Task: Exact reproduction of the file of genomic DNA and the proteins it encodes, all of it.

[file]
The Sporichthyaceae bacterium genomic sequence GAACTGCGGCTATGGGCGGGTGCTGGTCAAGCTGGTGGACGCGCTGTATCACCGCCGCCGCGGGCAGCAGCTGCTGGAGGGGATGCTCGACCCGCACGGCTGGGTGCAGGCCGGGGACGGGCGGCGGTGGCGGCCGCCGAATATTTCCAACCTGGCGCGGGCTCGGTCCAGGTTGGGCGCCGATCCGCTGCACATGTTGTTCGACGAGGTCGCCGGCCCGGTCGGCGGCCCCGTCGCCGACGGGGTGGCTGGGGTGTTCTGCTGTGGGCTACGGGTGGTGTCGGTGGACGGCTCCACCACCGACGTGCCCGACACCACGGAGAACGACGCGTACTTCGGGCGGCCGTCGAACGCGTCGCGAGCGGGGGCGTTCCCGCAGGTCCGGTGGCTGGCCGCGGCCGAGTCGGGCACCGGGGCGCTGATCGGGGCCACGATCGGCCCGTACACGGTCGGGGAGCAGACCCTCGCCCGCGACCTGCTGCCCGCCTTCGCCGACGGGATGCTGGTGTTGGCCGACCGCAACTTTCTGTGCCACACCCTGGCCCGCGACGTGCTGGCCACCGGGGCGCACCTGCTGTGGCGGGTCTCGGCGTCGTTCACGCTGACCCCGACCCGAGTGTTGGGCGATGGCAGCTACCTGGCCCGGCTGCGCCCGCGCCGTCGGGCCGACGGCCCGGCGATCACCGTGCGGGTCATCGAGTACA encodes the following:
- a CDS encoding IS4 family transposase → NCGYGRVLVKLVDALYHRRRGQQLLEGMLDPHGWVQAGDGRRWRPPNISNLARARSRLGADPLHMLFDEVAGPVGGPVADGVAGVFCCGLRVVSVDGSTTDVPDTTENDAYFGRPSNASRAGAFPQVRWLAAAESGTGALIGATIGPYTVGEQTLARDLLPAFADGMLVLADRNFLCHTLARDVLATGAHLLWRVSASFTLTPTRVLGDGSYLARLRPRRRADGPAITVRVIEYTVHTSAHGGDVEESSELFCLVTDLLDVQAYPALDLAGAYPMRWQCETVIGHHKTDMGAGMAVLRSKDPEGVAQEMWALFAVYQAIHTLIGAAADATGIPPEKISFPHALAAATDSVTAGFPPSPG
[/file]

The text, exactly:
The Sporichthyaceae bacterium genomic sequence GAACTGCGGCTATGGGCGGGTGCTGGTCAAGCTGGTGGACGCGCTGTATCACCGCCGCCGCGGGCAGCAGCTGCTGGAGGGGATGCTCGACCCGCACGGCTGGGTGCAGGCCGGGGACGGGCGGCGGTGGCGGCCGCCGAATATTTCCAACCTGGCGCGGGCTCGGTCCAGGTTGGGCGCCGATCCGCTGCACATGTTGTTCGACGAGGTCGCCGGCCCGGTCGGCGGCCCCGTCGCCGACGGGGTGGCTGGGGTGTTCTGCTGTGGGCTACGGGTGGTGTCGGTGGACGGCTCCACCACCGACGTGCCCGACACCACGGAGAACGACGCGTACTTCGGGCGGCCGTCGAACGCGTCGCGAGCGGGGGCGTTCCCGCAGGTCCGGTGGCTGGCCGCGGCCGAGTCGGGCACCGGGGCGCTGATCGGGGCCACGATCGGCCCGTACACGGTCGGGGAGCAGACCCTCGCCCGCGACCTGCTGCCCGCCTTCGCCGACGGGATGCTGGTGTTGGCCGACCGCAACTTTCTGTGCCACACCCTGGCCCGCGACGTGCTGGCCACCGGGGCGCACCTGCTGTGGCGGGTCTCGGCGTCGTTCACGCTGACCCCGACCCGAGTGTTGGGCGATGGCAGCTACCTGGCCCGGCTGCGCCCGCGCCGTCGGGCCGACGGCCCGGCGATCACCGTGCGGGTCATCGAGTACA encodes the following:
- a CDS encoding IS4 family transposase → NCGYGRVLVKLVDALYHRRRGQQLLEGMLDPHGWVQAGDGRRWRPPNISNLARARSRLGADPLHMLFDEVAGPVGGPVADGVAGVFCCGLRVVSVDGSTTDVPDTTENDAYFGRPSNASRAGAFPQVRWLAAAESGTGALIGATIGPYTVGEQTLARDLLPAFADGMLVLADRNFLCHTLARDVLATGAHLLWRVSASFTLTPTRVLGDGSYLARLRPRRRADGPAITVRVIEYTVHTSAHGGDVEESSELFCLVTDLLDVQAYPALDLAGAYPMRWQCETVIGHHKTDMGAGMAVLRSKDPEGVAQEMWALFAVYQAIHTLIGAAADATGIPPEKISFPHALAAATDSVTAGFPPSPG